The saying curiosity killed the cat is in fact based on the opposite reason for cats exhibiting such high levels of curiosity – curiosity, in fact, keeps them alive. Cats are highly intelligent and have great memories coupled with an interpretive mind. To survive in the world the need to make sense and analyse the surrounding environment. They need to be able to determine what is potentially dangerous and what is potential food.

Cat Curiosity and territory
Cats are highly territorial – unless pushed out by a stronger cat they won’t willingly leave theirs once it’s been established. In order to get the most out of their territory, they spent a lot of time exploring it and mapping it. They map the places where they can rest safely, where they can find food most easily in the areas that are dangerous and to be avoided.

Major changes in their environment can affect all of these things and thus they need to be investigated to determine the impact. Expect any new additions to their environment, better children’s toy, a box, the shopping that you’ve just brought home to require immediate inspection. A major change in your cat’s environment such as completely remodelling a room with furniture in different places and new furniture added will require hours or even days of inspection and assessment. Yes, your cat might indeed like the new couch but they’re rubbing on it is more likely scent marking as opposed to a display of affection. Whilst few cats enjoy driving in cars as this means involuntarily leaving their territory they do like to inspect them softer car door has been left open and your cat has gone missing and certainly worth checking under the back seat.

Cat Curiosity and danger
Whilst your cats’ natural curiosity is a survival mechanism it can certainly land them in danger. Is that electrical cord something to be played with, something to be hunted or something to be cautious of. Unfortunately, there are some circumstances where the natural investigative process of the cat is very likely to lead them into danger such as investigating slippery areas where a fall could lead to injury, tasting poisonous items et cetera.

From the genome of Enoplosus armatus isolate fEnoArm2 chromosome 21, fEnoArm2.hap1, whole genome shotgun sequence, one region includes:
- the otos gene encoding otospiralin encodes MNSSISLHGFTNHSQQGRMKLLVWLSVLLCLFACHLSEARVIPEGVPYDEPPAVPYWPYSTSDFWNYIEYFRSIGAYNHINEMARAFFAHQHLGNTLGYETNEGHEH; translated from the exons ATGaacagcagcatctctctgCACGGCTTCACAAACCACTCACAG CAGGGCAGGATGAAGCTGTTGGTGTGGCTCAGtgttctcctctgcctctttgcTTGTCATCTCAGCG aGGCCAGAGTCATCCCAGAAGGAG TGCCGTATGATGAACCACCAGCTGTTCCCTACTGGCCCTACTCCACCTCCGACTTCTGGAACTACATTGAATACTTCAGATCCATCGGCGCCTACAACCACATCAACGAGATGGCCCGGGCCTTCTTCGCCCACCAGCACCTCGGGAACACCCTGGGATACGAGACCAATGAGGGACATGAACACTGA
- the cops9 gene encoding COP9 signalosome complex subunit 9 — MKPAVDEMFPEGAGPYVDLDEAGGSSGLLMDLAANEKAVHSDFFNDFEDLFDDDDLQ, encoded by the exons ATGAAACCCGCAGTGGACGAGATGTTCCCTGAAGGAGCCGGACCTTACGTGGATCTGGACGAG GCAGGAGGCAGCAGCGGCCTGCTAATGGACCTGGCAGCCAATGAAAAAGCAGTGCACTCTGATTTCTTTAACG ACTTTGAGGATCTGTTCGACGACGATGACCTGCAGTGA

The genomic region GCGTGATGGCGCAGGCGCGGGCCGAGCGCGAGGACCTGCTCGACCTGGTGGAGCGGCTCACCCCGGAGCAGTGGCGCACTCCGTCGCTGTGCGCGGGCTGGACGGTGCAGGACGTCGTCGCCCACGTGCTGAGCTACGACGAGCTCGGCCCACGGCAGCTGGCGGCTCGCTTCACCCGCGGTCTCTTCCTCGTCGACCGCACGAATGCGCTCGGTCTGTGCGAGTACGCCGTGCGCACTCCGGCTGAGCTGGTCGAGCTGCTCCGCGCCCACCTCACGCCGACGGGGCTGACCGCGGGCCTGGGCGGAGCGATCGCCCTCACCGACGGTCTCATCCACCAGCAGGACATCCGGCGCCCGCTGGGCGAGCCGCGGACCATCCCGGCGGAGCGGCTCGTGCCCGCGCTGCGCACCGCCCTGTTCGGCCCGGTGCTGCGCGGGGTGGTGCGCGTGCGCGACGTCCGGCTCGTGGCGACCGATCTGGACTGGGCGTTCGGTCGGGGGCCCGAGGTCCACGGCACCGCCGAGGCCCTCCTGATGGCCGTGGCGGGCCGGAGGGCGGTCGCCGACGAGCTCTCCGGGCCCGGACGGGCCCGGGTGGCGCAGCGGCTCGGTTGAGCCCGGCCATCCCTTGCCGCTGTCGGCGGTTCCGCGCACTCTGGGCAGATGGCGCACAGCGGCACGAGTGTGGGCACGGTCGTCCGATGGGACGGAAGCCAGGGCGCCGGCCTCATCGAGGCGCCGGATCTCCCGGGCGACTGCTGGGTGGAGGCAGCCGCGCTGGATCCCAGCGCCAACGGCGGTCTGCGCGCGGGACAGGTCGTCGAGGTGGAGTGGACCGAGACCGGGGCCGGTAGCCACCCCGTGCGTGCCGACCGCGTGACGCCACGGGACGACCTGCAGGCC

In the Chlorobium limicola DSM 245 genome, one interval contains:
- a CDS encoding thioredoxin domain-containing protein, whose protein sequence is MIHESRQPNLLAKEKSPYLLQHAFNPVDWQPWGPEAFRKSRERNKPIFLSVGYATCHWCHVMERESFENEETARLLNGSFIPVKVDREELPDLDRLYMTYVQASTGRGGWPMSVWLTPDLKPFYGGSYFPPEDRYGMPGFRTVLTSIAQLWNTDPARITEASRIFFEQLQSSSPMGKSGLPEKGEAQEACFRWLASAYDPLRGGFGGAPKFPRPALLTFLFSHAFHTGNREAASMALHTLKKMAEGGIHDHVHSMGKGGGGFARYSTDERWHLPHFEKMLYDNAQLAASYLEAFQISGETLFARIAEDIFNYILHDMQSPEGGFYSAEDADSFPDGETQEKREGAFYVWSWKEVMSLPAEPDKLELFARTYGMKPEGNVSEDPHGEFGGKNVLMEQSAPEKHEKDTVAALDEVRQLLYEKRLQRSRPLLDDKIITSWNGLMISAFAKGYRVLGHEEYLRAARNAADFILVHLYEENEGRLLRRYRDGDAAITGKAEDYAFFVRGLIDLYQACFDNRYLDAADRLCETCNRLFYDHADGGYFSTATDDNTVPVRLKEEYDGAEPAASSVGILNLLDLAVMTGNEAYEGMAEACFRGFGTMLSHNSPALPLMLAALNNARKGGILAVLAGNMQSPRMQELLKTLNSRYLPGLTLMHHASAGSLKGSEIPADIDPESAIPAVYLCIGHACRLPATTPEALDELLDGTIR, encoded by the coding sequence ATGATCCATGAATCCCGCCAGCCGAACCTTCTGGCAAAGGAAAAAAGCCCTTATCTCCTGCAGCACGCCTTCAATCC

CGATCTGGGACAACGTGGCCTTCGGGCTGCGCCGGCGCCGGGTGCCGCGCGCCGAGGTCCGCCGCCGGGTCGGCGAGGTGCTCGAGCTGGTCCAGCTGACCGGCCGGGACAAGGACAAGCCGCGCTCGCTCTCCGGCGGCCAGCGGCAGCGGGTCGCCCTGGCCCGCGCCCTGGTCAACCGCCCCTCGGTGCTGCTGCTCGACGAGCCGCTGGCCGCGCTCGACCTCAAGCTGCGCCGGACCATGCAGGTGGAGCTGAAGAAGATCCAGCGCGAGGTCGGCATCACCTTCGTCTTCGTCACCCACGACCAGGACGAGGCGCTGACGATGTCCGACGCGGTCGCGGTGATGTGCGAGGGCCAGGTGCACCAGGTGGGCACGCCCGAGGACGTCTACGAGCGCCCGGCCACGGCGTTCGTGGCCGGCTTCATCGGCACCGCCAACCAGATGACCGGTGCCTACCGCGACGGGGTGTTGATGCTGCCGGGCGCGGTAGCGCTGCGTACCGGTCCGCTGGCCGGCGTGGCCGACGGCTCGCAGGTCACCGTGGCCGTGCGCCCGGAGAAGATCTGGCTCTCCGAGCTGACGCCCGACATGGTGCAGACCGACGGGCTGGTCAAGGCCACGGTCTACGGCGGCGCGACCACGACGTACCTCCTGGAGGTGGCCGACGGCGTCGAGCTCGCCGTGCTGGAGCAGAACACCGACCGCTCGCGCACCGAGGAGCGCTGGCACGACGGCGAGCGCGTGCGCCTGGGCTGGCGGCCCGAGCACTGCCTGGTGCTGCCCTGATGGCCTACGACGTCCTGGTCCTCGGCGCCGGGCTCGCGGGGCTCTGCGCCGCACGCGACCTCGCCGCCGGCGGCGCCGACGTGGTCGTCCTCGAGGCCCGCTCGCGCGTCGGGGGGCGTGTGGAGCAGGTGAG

Domestic cats get less curious as they get older partly because they are more certain of what is going on in their environment and fewer things need investigation but also because they become accustomed to being provided for so their natural curiosity dims. A cat that knows it will be fed morning and night doesn’t need to be too curious about the best hunting grounds in its territory.

Cats on Patrol
Expect your cat to regularly patrol their territory and take note of changes or evidence of incursions into their territory by other cats. Expect them to pick up on the scent of other cats, to notice evidence of potential prey such as birds, mice or insects that have moved in. All of these changes need to be assessed to determine whether they are either threat or food.

Cats that spend much of their time inside may still consider the area around the house that they can see to be their territory and so they will spend time on windowsills surveying all that is around them. It makes no difference that your cat can have no impact on the things that are happening outside… Birds flying past, other animals other people et cetera. These are still all things that need to be inspected and noted.

Expect your cat to recognise items that have historically come and gone from its territory. Shopping bags often mean a refilling of their favourite food. A Travel basket might mean an unwonted leaving of their territory to visit the local vet so be careful when bringing out such an item if you don’t want to spend the rest of your day looking for a hiding cat.

Cat inspections tend to be stealthy
when your cat is on patrol, checking its territory to change new additions confirming it’s remembered best places for hunting sleeping et cetera remain in place… they generally do not wish to be observed. Whilst the dog will run around barking and inspecting their environment noisily your cat will be more like an undercover agent. Quiet, remaining still and lying low for long periods, avoiding being observed themselves.

This, of course, makes perfect sense since the major reason for this inspection is potentially fine prey or locate danger in both cases look at does not want their target to notice them.

When your cat is on patrol it’s very likely they will not be receptive to a pat or may ignore all the sound of your voice calling them. Whilst this is often wrongly misinterpreted as aloofness it really is just a cat on patrol doing what cats on patrol do best. Staying focused and alert, not giving away their position and paying close attention to the important unknown stimuli whilst ignoring the known nondangerous sounds from their human.

Veterinary Surgeon, London at Blue Cross UK | + posts

A London based Veterinary surgeon, Sanja is also an avid writer and pet advocate.